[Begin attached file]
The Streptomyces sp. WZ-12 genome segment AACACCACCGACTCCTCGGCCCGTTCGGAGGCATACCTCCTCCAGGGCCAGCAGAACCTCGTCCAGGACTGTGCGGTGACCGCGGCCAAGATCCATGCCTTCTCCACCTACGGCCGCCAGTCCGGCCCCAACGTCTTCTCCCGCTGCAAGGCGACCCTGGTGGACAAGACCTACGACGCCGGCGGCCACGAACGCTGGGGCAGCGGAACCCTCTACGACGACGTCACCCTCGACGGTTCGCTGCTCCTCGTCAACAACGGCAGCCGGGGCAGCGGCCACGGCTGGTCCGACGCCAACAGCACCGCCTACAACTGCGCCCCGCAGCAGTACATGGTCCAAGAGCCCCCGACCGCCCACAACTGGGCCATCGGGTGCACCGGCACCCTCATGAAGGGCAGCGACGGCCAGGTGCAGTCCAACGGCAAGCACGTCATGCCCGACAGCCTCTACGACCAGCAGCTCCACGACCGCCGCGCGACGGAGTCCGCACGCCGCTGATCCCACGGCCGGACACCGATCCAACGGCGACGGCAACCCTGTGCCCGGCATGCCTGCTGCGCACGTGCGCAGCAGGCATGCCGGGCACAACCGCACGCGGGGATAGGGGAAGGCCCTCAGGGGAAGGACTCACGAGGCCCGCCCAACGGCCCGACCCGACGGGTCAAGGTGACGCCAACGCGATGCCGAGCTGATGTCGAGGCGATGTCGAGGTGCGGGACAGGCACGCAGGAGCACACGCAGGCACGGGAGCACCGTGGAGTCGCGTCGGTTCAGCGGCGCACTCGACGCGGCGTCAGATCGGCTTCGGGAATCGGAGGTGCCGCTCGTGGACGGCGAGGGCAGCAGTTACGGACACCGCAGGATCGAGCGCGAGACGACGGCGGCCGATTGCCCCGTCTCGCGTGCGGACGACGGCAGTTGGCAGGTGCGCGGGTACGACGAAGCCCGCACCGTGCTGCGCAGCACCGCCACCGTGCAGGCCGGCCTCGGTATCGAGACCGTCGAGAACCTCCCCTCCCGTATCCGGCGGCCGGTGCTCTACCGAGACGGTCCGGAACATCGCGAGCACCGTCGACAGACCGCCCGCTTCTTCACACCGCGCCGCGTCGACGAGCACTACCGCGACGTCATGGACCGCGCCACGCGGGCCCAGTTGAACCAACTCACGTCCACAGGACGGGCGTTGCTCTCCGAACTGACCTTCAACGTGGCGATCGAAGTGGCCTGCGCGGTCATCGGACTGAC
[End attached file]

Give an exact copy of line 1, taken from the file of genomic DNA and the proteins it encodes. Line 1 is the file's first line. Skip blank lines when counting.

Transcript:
The Streptomyces sp. WZ-12 genome segment AACACCACCGACTCCTCGGCCCGTTCGGAGGCATACCTCCTCCAGGGCCAGCAGAACCTCGTCCAGGACTGTGCGGTGACCGCGGCCAAGATCCATGCCTTCTCCACCTACGGCCGCCAGTCCGGCCCCAACGTCTTCTCCCGCTGCAAGGCGACCCTGGTGGACAAGACCTACGACGCCGGCGGCCACGAACGCTGGGGCAGCGGAACCCTCTACGACGACGTCACCCTCGACGGTTCGCTGCTCCTCGTCAACAACGGCAGCCGGGGCAGCGGCCACGGCTGGTCCGACGCCAACAGCACCGCCTACAACTGCGCCCCGCAGCAGTACATGGTCCAAGAGCCCCCGACCGCCCACAACTGGGCCATCGGGTGCACCGGCACCCTCATGAAGGGCAGCGACGGCCAGGTGCAGTCCAACGGCAAGCACGTCATGCCCGACAGCCTCTACGACCAGCAGCTCCACGACCGCCGCGCGACGGAGTCCGCACGCCGCTGATCCCACGGCCGGACACCGATCCAACGGCGACGGCAACCCTGTGCCCGGCATGCCTGCTGCGCACGTGCGCAGCAGGCATGCCGGGCACAACCGCACGCGGGGATAGGGGAAGGCCCTCAGGGGAAGGACTCACGAGGCCCGCCCAACGGCCCGACCCGACGGGTCAAGGTGACGCCAACGCGATGCCGAGCTGATGTCGAGGCGATGTCGAGGTGCGGGACAGGCACGCAGGAGCACACGCAGGCACGGGAGCACCGTGGAGTCGCGTCGGTTCAGCGGCGCACTCGACGCGGCGTCAGATCGGCTTCGGGAATCGGAGGTGCCGCTCGTGGACGGCGAGGGCAGCAGTTACGGACACCGCAGGATCGAGCGCGAGACGACGGCGGCCGATTGCCCCGTCTCGCGTGCGGACGACGGCAGTTGGCAGGTGCGCGGGTACGACGAAGCCCGCACCGTGCTGCGCAGCACCGCCACCGTGCAGGCCGGCCTCGGTATCGAGACCGTCGAGAACCTCCCCTCCCGTATCCGGCGGCCGGTGCTCTACCGAGACGGTCCGGAACATCGCGAGCACCGTCGACAGACCGCCCGCTTCTTCACACCGCGCCGCGTCGACGAGCACTACCGCGACGTCATGGACCGCGCCACGCGGGCCCAGTTGAACCAACTCACGTCCACAGGACGGGCGTTGCTCTCCGAACTGACCTTCAACGTGGCGATCGAAGTGGCCTGCGCGGTCATCGGACTGAC